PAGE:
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  • 19 Oct 2020
  • 9 min read
Governance

10 Years of National Green Tribunal

This article is based on “The hues in the green tribunal’s resilient journey” which was published in The Hindu on 19/10/2020. It talks about the benefits and associated challenges with the National Green Tribunal.

The National Green Tribunal (NGT) is one of the few dedicated environmental courts in the world. The jurisdiction of NGT has an all-encompassing scope, which covers forests, wildlife, environment, climate change and coastal protection.

Since its inception, the NGT has protected vast acres of forest land, halted polluting construction activities in metros and smaller towns. It has protected the rights of tribal communities and ensured the enforcement of the “polluter pays” principle in letter and spirit.

Within its decade of existence, the NGT has delivered some important judgments and has given a new outlook to environmental jurisprudence in India. However, there are several challenges that act as a roadblock in efficient functioning of the NGT.

Genesis of NGT

  • M.C. Mehta & Anr. Etc vs Union Of India & Ors. Etc (1986) case: The then Chief Justice of India, Justice P.N. Bhagwati had suggested setting up Environmental Courts because:
    • Due to more cases involving issues of environmental pollution, ecological destruction and conflicts over natural resources.
    • Increasing need for assessment and evolution of scientific and technical data regarding environmental matters.
  • A.P. Pollution Control Board vs Prof. M.V. Nayudu (1999) case: The Supreme Court in the landmark case, emphasised on the need for a court that was “a combination of a Judge and Technical Experts” with an appeal to the Supreme Court from the Environmental Court.
  • Establishment of NGT: The NGT was established on 18th October, 2010 under the National Green Tribunal Act 2010 for effective and expeditious disposal of cases relating to environmental protection and conservation of forests and other natural resources.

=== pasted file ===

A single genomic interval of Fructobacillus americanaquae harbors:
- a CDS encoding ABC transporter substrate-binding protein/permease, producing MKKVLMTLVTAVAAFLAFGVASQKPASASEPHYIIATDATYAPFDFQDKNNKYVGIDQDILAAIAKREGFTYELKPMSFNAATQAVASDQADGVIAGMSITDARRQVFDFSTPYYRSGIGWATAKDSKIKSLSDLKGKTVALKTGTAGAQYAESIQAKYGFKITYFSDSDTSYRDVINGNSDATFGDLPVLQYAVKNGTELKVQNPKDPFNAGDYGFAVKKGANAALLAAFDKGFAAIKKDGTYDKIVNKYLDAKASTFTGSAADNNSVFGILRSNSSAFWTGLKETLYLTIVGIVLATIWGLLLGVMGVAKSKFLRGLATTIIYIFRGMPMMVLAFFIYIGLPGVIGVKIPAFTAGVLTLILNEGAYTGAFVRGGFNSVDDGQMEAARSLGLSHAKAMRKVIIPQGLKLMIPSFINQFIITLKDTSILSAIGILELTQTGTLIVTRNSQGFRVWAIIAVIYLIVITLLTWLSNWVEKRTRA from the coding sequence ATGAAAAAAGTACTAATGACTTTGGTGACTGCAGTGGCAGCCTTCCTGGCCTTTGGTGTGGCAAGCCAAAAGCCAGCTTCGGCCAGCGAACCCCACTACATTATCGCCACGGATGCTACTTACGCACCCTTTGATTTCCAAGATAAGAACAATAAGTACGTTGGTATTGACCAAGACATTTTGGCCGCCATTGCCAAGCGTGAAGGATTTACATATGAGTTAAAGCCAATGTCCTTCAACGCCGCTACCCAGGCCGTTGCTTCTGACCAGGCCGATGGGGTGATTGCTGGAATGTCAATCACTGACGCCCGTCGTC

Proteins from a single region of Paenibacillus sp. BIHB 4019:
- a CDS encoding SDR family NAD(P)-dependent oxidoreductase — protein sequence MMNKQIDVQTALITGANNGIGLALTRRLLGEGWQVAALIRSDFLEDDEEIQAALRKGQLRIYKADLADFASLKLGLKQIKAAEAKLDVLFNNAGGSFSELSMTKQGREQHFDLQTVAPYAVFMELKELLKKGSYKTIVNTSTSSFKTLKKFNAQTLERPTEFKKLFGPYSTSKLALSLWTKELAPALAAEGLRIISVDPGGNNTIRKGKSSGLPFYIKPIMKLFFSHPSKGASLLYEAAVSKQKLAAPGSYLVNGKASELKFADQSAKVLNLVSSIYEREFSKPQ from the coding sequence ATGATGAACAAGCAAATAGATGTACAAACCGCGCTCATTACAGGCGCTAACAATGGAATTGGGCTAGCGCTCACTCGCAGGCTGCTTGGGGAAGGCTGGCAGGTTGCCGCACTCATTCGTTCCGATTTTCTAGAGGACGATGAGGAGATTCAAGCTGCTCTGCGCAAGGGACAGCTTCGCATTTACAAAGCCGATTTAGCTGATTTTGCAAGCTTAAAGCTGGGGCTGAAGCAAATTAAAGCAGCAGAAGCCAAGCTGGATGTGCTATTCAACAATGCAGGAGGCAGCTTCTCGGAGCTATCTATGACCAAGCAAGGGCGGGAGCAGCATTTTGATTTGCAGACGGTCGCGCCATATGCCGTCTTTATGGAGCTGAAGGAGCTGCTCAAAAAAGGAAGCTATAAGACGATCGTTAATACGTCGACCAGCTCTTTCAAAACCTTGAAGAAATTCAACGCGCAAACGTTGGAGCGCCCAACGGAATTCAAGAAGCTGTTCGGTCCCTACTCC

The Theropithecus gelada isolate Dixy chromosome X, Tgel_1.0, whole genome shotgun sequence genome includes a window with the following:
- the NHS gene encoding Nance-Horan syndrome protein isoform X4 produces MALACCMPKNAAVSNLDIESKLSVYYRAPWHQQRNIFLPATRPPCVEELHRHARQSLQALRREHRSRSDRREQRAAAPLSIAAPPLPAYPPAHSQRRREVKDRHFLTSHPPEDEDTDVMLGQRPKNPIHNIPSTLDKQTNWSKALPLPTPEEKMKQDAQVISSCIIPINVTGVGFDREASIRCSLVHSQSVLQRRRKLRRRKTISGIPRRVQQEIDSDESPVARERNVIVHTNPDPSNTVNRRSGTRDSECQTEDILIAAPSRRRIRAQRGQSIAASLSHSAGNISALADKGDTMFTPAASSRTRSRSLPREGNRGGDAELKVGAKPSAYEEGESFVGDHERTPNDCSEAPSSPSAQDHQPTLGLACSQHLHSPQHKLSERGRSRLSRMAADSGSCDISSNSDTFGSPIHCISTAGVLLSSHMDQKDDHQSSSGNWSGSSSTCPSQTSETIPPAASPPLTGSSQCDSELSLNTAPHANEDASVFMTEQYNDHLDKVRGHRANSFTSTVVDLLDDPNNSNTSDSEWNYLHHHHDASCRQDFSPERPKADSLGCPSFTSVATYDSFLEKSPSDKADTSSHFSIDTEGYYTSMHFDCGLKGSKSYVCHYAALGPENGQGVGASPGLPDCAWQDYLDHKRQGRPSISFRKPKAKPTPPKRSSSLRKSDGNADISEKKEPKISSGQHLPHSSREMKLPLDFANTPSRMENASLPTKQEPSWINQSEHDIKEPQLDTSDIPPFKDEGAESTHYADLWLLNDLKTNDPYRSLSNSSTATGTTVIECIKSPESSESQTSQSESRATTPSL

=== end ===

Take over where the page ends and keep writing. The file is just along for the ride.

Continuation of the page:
• New Delhi is the Principal Place of Sitting of the Tribunal and Bhopal, Pune, Kolkata and Chennai shall be the other four places of sitting of the Tribunal.
    • The Tribunal is not bound by the procedure laid down under the Code of Civil Procedure, 1908, but shall be guided by principles of natural justice.

Important Judgment Given By NGT

  • In the Almitra H Patel Vs Union of India case, it directed states to implement Solid Waste Management Rules and prohibited open burning of waste on lands.
  • In 2012, NGT suspended the clearance given to the South Korean steel maker, POSCO, to set up a 12 million-tonne steel plant in Odisha.
  • In the Save Mon Federation Vs Union of India case, the NGT suspended a ₹6,400-crore hydro project, to save the habitat of a bird.
  • A December 2016 amendment to EIA 2006 notification — the amendments basically sought to give local authorities powers to grant environmental clearance to builders — was nullified by the NGT, terming it as a “ploy” (by the government) to circumvent the 2006 rules.
  • Many Projects which were approved in violation of the law such as an Aranmula Airport, Kerala; Lower Demwe Hydro Power Project and Nyamnjangu in Arunachal Pradesh; mining projects in in Goa; and coal mining projects in Chhattisgarh were either cancelled or fresh assessments were directed.

Benefits of NGT

  • Dedicated Court For Environmental Matters: NGT ensures enforcement of any legal right relating to the environment and provides relief and compensation for damages to persons and property and for matters connected therewith or incidental thereto.